Powerline points to a Dick Morris article that says that Clark’s decision to give up Iowa points to a sputtering campaign. I’m generally in agreement with Morris on this one, although I wouldn’t write off Clark quite yet.
The fact is that the primary system is the race that counts. A candidate with a strong national rating may not be able to count on that momentum holding if they don’t make a strong showing in the key primary states. If Clark pulls out of New Hampshire (which Dean will win hands down) and Iowa (which Dean or Gephardt will take) his campaign has already lost momentum. Clark then must win South Carolina or his campaign is dead. Now Clark is polling well there, but even that could be an uphill battle.
The fact is that Howard Dean may be a nutjob in policy terms, but in terms of campaigning he has run by far one of the smartest campaigns in modern American history. He had the Democratic base excited about him nine months ago, and he’s been steadily building from there. He has played to the “Democratic wing of the Democratic Party” for months, and he has a niche established that Clark is going to have a tough time breaking. Clark’s appeal is based less on what he says than who he is – and with his fawning praise for President Bush ringing in liberal ears that appeal may be diminished over time.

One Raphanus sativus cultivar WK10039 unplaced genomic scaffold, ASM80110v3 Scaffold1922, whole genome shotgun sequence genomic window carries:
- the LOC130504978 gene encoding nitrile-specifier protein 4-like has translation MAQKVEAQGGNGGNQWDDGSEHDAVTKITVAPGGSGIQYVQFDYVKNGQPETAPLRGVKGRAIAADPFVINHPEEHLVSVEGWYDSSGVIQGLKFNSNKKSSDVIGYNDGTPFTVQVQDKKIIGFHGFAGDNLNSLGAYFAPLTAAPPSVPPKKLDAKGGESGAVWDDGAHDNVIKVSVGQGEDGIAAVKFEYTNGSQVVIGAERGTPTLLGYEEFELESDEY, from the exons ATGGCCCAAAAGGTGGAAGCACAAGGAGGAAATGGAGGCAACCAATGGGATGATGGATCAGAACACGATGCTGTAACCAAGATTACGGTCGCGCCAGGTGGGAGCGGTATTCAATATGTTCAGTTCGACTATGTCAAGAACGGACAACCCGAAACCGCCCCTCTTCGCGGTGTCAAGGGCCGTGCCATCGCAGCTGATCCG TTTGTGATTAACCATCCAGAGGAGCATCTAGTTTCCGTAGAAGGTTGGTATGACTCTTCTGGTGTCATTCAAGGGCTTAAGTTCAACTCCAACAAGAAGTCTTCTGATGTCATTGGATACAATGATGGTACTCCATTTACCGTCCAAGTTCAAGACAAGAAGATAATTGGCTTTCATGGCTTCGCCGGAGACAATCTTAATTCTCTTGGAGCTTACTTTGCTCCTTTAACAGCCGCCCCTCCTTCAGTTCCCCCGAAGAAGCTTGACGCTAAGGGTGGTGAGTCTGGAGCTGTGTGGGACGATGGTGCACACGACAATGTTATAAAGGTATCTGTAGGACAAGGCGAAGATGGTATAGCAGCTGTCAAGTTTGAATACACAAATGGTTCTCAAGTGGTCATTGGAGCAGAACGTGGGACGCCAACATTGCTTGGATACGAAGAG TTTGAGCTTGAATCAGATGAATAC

The fact is that Clark isn’t running a very smart or a very effective campaign. He’s already managed to alienate his core supporters on the Draft Clark team and his campaign is being run by proxy from Washington – all of which are tactically bad moves on his part.
While Clark may be the media darling right now, Dean is still the real frontrunner based on his standings in the key primary states. If Dean wins South Carolina, which is entirely possible, Clark’s campaign will have to win several of the following primaries to remain vulnerable.
I wouldn’t be writing the Clark campaign’s epitaph quite yet, but I wouldn’t be betting that the Dean machine will let him walk away unscathed either.